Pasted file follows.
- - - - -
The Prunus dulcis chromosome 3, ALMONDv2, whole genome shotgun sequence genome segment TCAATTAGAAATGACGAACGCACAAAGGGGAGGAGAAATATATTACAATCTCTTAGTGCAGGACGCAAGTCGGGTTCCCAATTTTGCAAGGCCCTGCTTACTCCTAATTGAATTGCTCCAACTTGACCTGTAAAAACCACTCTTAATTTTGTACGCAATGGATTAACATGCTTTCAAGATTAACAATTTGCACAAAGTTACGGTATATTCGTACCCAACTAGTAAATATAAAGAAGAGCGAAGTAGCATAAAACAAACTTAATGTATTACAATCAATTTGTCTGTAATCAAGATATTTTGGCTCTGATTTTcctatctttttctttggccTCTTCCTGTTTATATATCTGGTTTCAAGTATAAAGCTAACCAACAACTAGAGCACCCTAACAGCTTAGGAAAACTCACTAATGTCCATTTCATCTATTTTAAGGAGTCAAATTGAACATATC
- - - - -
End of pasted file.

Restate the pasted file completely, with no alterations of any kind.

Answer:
The Prunus dulcis chromosome 3, ALMONDv2, whole genome shotgun sequence genome segment TCAATTAGAAATGACGAACGCACAAAGGGGAGGAGAAATATATTACAATCTCTTAGTGCAGGACGCAAGTCGGGTTCCCAATTTTGCAAGGCCCTGCTTACTCCTAATTGAATTGCTCCAACTTGACCTGTAAAAACCACTCTTAATTTTGTACGCAATGGATTAACATGCTTTCAAGATTAACAATTTGCACAAAGTTACGGTATATTCGTACCCAACTAGTAAATATAAAGAAGAGCGAAGTAGCATAAAACAAACTTAATGTATTACAATCAATTTGTCTGTAATCAAGATATTTTGGCTCTGATTTTcctatctttttctttggccTCTTCCTGTTTATATATCTGGTTTCAAGTATAAAGCTAACCAACAACTAGAGCACCCTAACAGCTTAGGAAAACTCACTAATGTCCATTTCATCTATTTTAAGGAGTCAAATTGAACATATC